Natural rodent repellents in the home — Gareth’s student essay

Natural Rodent Repellents In The Home

Humans have been faced with the problem of rodents for centuries. This dates as far back as 1346, where rats were deemed responsible for one of the deadliest pandemic in human history, the Black Plague, or formally known as the Bubonic Plague. This is why it is no surprise that to this day humans are still faced with the problem of getting rid of these problematic yet ingenious creatures the natural way.

Rodents are some of the hardest pests to get rid of, this is because of the share amount of rat pups one rat can have in such a short time frame. A female rat reaches sexual maturity in four to five weeks and can have between five to ten rat pups per litter. 

This is why if not kept under control rodents are known to quickly get out of hand and will then easily take over. It is said that there are over 35 diseases transmitted by rats and mice worldwide. These diseases may be transmitted directly to humans, by rodent handling, by rodent waste, urine, saliva, or by rodent bites. 

They can also be transmitted via ticks, mites, or fleas that have fed on an infected rodent, diseases brought about by rodents may also be transmitted to humans indirectly.

Otter rodent catch mesh bars with cute hand

Rats and mice are known to be some of the most intelligent rodents and because of this, they are some of the hardest pests to get rid of. Their cunning ability to problem solve and illude conventional traps is what helps them at being so hard to catch. This is why some decide to go to the natural and safer route when trying to eradicate these rodents. 

In theory, this sounds simple but in practice, it is not an easy task, so it is good that there are multiple methods that one can choose from. Firstly, one could decide to use natural substances or mixtures such as an ammonia spray. The scent of ammonia is despised by these rodents because it is similar to the urine of a predator. This spray could be made by filling 1 cup of ammonia and 1 cup of vinegar with a spray bottle, then blend.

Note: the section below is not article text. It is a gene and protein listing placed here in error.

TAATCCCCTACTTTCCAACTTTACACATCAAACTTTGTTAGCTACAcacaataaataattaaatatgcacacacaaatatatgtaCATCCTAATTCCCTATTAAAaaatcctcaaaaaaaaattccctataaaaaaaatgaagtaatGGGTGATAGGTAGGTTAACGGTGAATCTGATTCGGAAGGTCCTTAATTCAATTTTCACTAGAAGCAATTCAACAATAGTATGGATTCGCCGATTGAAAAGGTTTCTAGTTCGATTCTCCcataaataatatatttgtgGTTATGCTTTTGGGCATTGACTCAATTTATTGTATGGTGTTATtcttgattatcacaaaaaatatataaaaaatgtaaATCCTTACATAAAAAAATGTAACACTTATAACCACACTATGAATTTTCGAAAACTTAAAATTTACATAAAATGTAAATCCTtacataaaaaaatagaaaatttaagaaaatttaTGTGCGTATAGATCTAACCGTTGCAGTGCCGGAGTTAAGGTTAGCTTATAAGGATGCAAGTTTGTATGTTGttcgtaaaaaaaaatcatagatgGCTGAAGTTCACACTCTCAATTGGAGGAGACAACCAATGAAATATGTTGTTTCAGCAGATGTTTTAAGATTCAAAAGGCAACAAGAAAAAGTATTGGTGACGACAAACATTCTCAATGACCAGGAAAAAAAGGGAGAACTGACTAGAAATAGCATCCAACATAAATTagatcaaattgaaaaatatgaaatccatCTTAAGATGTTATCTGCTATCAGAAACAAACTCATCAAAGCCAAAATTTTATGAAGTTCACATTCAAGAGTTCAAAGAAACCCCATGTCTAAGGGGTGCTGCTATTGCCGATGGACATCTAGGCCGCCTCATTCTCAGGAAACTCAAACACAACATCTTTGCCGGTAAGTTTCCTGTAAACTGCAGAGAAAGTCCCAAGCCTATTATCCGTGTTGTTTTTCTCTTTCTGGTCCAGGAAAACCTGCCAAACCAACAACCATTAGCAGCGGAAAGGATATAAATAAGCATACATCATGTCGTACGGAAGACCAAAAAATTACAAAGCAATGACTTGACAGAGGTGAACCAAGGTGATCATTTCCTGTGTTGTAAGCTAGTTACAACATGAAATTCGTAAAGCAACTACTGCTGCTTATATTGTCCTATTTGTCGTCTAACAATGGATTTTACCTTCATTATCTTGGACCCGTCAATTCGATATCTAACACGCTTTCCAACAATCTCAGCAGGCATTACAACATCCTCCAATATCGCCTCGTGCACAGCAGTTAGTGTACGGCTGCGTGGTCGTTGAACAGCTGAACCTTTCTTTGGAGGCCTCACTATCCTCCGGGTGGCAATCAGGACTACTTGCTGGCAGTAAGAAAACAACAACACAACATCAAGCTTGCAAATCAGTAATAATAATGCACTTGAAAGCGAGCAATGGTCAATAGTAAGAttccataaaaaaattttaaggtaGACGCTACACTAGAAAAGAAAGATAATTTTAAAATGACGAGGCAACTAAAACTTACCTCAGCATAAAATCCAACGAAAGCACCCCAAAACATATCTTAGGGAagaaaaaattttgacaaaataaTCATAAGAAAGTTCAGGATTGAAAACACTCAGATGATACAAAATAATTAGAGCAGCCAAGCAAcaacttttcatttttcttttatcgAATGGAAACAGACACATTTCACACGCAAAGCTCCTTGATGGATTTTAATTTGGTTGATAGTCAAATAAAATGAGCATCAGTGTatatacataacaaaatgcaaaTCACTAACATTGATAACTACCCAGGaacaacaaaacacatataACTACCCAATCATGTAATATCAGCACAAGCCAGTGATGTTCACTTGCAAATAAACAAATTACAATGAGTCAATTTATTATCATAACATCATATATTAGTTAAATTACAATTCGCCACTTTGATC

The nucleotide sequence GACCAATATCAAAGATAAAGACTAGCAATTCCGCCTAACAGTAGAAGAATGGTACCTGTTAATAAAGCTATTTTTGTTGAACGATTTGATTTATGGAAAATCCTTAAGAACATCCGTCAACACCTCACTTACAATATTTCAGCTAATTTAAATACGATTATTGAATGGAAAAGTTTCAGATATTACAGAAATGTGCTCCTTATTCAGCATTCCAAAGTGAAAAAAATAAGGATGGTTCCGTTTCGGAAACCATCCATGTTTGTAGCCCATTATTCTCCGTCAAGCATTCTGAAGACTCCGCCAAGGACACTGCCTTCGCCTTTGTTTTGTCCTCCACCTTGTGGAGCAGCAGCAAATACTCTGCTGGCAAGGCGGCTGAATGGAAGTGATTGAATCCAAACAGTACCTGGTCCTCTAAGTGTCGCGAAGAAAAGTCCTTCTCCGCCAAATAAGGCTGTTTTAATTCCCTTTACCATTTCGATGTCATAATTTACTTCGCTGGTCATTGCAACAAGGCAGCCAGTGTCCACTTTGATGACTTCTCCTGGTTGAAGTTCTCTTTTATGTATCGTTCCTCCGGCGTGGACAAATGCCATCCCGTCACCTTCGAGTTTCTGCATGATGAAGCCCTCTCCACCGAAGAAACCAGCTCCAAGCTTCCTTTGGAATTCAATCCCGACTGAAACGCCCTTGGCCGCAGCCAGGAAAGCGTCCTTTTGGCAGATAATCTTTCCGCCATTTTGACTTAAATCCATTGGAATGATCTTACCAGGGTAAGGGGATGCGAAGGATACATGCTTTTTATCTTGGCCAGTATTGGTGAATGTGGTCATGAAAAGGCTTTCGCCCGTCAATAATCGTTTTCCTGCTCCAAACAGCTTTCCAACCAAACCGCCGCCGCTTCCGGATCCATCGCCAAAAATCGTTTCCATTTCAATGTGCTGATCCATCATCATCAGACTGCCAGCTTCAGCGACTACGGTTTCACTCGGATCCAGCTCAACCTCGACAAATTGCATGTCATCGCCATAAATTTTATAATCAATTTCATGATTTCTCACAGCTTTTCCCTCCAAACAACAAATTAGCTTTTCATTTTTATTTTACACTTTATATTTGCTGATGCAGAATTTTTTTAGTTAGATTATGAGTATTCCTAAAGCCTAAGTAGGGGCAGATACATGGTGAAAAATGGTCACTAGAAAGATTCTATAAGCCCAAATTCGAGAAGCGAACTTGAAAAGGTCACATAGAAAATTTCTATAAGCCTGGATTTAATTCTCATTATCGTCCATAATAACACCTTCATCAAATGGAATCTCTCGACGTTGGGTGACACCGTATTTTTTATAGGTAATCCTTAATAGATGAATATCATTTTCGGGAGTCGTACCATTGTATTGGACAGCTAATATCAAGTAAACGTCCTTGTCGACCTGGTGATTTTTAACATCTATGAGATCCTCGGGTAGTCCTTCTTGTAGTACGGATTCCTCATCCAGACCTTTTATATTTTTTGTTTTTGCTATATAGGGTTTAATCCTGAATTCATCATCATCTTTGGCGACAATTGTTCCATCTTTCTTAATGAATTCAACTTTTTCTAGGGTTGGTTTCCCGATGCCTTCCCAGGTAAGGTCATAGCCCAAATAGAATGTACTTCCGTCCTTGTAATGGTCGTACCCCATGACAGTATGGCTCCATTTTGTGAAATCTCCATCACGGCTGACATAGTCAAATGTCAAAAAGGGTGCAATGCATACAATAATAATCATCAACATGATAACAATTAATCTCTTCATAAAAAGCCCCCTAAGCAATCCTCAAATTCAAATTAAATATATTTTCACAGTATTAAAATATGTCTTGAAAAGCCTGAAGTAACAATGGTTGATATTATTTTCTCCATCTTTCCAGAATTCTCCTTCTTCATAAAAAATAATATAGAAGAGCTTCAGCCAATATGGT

This spray can be used where one notices rodent behavior regularly. Alternatively, with the solution one can spray or dip cotton balls and leave them in these places, this method is more long-lasting and they only need to be replaced after two weeks.

Black-tailed prairie dog (Cynomys ludovicianus), small rodent.

The previous method is known to be successful but in case it proves to be ineffective there are a few more options that one may try. Although this may sound unorthodox, it has been proven that having a feline friend around can reduce one’s rat population. It has been proven that cats can eat rats, but they also prevent rats from approaching, as cats mark their territory, not with urine, but simply by rubbing their scent away on stuff. This means the mear sent of a cat can keep rats at bay. One would not only have a friend and a companion but an at-home exterminator. Cats exceptional at their job and will place a major dent in the rat population.

To conclude although rodents may sometimes seem impossible to get rid of, there are always ways to get them under control. Along with natural mixtures, there are also advancements in technology such as advanced traps that aid in the process of rodent control coupled with the traditional method of using felines.

Author: Gareth Thompson

Valencia Community College

Student Scholarships

Every year Thrive Pest Control hosts an essay contest and the reward is a 1-year scholarship at a 4-year university in the United States. This blog post is one of those scholarships.